What Differentiates Prisoners Who Attempt Suicide from Those Who Experience Suicidal Ideation? A Nationally Representative Study [2020]

Objective
Many people who think about suicide do not engage in suicidal behavior. Identifying risk factors implicated in the process of behavioral enaction is crucial for suicide prevention, particularly in high‐risk groups such as prisoners.

Method
Cross‐sectional data were drawn from a nationally representative sample of 17,891 prisoners (79% men) in the United States. We compared prisoners who attempted suicide (attempters; n = 2,496) with those who thought about suicide but never made an attempt (ideators; n = 1,716) on a range of established risk factors.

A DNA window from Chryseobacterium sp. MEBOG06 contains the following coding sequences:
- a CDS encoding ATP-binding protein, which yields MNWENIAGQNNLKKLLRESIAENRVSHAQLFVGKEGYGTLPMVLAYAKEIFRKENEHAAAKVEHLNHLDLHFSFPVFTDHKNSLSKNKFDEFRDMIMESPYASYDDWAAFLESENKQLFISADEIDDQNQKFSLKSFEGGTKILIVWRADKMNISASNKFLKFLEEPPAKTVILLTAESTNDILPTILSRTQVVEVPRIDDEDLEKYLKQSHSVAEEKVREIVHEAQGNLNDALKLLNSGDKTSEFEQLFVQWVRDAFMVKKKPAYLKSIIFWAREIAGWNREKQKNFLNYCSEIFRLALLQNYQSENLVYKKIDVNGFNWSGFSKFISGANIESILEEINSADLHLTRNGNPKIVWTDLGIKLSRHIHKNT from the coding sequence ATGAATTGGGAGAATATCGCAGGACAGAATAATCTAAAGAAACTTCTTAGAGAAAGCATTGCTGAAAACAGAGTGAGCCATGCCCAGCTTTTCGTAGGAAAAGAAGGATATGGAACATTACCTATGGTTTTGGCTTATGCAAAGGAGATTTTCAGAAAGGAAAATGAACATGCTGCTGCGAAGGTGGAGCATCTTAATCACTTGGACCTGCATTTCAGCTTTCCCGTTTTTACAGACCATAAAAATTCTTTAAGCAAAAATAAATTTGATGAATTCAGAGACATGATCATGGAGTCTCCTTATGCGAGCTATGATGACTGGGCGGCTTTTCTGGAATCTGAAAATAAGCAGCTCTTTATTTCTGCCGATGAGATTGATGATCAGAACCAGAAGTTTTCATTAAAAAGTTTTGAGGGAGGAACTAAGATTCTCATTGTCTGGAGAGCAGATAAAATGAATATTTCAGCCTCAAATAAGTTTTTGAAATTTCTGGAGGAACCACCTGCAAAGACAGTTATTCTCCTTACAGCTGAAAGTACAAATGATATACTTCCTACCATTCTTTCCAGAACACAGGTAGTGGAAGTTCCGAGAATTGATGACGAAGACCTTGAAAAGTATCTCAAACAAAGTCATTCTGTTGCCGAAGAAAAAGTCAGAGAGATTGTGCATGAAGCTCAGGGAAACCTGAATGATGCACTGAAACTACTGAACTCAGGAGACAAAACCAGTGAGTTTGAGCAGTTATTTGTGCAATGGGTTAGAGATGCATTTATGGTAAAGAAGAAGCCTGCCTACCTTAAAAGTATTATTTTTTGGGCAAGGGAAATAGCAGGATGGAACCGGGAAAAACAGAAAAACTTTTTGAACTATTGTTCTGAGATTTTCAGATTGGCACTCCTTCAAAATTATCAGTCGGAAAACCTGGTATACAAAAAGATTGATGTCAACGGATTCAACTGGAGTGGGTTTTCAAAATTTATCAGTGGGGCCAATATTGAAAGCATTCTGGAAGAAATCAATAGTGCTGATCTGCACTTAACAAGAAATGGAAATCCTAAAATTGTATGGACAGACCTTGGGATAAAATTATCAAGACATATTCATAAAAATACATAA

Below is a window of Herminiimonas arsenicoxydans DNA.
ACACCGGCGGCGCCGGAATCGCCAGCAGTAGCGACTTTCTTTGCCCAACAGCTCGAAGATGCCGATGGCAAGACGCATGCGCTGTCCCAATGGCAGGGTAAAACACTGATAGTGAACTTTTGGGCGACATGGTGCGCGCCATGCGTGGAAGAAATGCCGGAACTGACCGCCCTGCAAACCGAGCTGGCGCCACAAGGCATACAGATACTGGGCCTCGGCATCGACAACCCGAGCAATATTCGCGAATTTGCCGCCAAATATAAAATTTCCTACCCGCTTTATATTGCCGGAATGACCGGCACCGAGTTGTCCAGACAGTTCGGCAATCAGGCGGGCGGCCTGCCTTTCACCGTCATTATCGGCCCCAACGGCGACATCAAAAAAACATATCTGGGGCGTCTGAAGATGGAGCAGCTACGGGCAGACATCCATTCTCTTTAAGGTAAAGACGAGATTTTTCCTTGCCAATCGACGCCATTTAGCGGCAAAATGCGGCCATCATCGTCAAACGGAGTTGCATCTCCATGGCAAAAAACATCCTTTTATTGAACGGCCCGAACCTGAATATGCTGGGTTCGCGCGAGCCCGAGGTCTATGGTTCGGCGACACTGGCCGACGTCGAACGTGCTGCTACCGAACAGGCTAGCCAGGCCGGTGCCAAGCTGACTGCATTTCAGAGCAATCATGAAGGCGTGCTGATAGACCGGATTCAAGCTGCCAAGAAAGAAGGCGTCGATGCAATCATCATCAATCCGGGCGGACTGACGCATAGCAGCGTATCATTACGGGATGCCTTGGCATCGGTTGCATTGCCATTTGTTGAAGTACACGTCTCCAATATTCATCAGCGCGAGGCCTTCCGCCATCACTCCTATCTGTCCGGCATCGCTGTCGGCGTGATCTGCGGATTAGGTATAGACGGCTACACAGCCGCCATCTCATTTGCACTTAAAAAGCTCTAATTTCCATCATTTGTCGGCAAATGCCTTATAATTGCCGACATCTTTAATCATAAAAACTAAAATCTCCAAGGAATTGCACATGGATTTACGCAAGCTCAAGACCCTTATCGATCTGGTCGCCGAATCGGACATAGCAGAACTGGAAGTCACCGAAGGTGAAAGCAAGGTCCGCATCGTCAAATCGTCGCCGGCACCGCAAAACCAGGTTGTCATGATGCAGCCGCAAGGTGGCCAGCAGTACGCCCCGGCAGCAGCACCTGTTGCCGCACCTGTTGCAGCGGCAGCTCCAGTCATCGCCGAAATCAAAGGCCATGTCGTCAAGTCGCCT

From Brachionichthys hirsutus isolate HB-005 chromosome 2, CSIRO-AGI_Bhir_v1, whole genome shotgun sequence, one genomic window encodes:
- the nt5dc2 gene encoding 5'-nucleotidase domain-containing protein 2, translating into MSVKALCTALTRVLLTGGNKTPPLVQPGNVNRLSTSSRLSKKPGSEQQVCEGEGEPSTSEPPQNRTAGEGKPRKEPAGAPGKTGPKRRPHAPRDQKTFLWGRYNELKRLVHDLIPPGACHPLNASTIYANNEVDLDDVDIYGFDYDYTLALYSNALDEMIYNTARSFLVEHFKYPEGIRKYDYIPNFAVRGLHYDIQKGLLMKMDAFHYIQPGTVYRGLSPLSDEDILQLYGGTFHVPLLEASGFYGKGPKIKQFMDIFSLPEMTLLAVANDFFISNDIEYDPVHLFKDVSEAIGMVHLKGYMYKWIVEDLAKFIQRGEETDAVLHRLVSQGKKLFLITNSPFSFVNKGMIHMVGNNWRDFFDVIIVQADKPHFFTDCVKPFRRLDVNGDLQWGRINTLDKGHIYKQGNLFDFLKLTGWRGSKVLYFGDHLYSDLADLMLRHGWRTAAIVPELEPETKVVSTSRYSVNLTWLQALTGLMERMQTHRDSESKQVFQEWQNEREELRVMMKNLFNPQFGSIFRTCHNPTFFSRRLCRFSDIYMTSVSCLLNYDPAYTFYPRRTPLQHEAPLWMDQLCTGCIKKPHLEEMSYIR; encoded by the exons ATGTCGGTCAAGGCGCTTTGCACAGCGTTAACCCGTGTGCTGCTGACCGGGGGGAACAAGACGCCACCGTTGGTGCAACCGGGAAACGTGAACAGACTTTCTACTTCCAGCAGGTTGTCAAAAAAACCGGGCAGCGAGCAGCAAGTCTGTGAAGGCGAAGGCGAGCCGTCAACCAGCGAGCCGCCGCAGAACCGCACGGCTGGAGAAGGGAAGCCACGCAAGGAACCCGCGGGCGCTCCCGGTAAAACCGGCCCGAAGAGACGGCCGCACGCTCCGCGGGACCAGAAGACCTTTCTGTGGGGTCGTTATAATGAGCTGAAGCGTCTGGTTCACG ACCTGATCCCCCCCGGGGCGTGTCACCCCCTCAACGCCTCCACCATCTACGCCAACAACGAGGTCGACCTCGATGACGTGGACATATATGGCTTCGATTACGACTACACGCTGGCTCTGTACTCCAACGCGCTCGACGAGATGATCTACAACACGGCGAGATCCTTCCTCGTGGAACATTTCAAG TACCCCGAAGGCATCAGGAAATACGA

Results
More than half (59%) of participants who experienced suicidal ideation had also attempted suicide. Violent offending, trauma, brain injury, alcohol abuse, and certain mental disorders distinguished attempters from ideators.

Conclusion
Our results fit within recent ideation‐to‐action theories that emphasize the role of a capability for suicide in the transition from thoughts to acts of suicide.

Louis Favril, Bryce Stoliker, Freya Vander Laenen
Suicide and Life-Threatening Behavior, 04 May 2020
DOI
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